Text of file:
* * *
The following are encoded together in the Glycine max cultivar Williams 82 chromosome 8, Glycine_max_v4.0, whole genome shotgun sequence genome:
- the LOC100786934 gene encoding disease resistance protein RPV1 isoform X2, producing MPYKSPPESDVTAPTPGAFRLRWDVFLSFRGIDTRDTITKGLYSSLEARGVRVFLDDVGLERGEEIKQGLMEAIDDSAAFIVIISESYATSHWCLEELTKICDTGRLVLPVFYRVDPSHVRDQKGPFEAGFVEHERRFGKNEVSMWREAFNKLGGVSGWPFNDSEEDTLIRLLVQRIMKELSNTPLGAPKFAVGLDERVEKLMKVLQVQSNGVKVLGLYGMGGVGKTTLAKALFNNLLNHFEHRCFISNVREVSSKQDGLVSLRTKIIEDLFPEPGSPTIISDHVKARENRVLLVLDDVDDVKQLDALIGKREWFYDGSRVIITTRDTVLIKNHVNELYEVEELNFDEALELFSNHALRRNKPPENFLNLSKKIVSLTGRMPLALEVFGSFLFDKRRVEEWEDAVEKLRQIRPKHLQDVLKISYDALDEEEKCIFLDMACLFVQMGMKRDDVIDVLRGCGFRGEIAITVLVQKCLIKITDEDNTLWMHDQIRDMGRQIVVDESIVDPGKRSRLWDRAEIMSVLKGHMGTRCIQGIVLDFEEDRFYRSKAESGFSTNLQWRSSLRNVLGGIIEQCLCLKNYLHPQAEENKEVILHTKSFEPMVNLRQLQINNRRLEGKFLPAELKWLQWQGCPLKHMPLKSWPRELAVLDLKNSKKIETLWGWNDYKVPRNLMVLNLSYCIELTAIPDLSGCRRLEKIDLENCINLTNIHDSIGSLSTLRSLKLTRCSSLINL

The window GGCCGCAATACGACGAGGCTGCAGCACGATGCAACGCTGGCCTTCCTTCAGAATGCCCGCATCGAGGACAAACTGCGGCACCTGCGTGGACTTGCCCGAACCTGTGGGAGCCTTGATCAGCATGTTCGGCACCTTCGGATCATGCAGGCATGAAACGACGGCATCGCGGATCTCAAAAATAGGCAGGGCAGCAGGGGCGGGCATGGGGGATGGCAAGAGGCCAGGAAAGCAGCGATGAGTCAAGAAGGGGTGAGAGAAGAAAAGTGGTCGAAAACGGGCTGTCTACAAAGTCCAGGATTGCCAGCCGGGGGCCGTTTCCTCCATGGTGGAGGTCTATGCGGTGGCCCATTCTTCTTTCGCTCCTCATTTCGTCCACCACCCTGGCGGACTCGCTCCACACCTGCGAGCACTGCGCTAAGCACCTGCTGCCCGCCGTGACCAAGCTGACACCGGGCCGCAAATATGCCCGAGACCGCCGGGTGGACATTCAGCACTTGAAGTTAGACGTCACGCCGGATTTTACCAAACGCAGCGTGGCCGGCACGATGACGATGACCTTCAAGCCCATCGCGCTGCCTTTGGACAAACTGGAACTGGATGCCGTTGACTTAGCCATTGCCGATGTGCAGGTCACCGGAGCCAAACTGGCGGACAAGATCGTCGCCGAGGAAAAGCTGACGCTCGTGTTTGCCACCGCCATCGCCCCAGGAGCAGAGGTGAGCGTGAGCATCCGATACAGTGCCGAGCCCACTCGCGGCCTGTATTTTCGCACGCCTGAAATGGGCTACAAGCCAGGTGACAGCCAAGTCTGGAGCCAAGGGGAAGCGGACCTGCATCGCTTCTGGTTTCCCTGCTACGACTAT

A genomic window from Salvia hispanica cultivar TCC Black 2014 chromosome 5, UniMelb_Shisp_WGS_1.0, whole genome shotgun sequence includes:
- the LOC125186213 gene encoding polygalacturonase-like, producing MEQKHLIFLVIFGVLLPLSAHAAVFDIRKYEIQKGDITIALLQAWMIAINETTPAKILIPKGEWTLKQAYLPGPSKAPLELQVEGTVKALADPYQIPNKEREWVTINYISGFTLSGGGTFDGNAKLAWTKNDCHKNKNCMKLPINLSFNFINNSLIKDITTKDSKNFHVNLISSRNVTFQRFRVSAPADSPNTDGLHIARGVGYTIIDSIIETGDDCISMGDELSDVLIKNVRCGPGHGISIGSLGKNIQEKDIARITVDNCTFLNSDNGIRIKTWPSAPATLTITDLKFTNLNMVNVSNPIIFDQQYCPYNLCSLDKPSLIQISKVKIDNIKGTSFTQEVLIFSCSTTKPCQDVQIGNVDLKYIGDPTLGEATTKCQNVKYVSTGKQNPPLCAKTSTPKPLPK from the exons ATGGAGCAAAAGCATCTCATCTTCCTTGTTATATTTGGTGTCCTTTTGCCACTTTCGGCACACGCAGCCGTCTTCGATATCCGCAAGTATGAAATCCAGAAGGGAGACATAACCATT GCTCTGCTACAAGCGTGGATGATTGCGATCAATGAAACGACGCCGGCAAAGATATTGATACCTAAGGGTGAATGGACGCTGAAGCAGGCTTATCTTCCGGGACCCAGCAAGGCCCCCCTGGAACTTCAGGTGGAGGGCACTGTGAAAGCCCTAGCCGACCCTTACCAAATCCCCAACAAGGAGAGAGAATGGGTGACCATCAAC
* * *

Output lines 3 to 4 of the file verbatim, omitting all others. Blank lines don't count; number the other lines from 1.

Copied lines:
The window GGCCGCAATACGACGAGGCTGCAGCACGATGCAACGCTGGCCTTCCTTCAGAATGCCCGCATCGAGGACAAACTGCGGCACCTGCGTGGACTTGCCCGAACCTGTGGGAGCCTTGATCAGCATGTTCGGCACCTTCGGATCATGCAGGCATGAAACGACGGCATCGCGGATCTCAAAAATAGGCAGGGCAGCAGGGGCGGGCATGGGGGATGGCAAGAGGCCAGGAAAGCAGCGATGAGTCAAGAAGGGGTGAGAGAAGAAAAGTGGTCGAAAACGGGCTGTCTACAAAGTCCAGGATTGCCAGCCGGGGGCCGTTTCCTCCATGGTGGAGGTCTATGCGGTGGCCCATTCTTCTTTCGCTCCTCATTTCGTCCACCACCCTGGCGGACTCGCTCCACACCTGCGAGCACTGCGCTAAGCACCTGCTGCCCGCCGTGACCAAGCTGACACCGGGCCGCAAATATGCCCGAGACCGCCGGGTGGACATTCAGCACTTGAAGTTAGACGTCACGCCGGATTTTACCAAACGCAGCGTGGCCGGCACGATGACGATGACCTTCAAGCCCATCGCGCTGCCTTTGGACAAACTGGAACTGGATGCCGTTGACTTAGCCATTGCCGATGTGCAGGTCACCGGAGCCAAACTGGCGGACAAGATCGTCGCCGAGGAAAAGCTGACGCTCGTGTTTGCCACCGCCATCGCCCCAGGAGCAGAGGTGAGCGTGAGCATCCGATACAGTGCCGAGCCCACTCGCGGCCTGTATTTTCGCACGCCTGAAATGGGCTACAAGCCAGGTGACAGCCAAGTCTGGAGCCAAGGGGAAGCGGACCTGCATCGCTTCTGGTTTCCCTGCTACGACTAT

A genomic window from Salvia hispanica cultivar TCC Black 2014 chromosome 5, UniMelb_Shisp_WGS_1.0, whole genome shotgun sequence includes: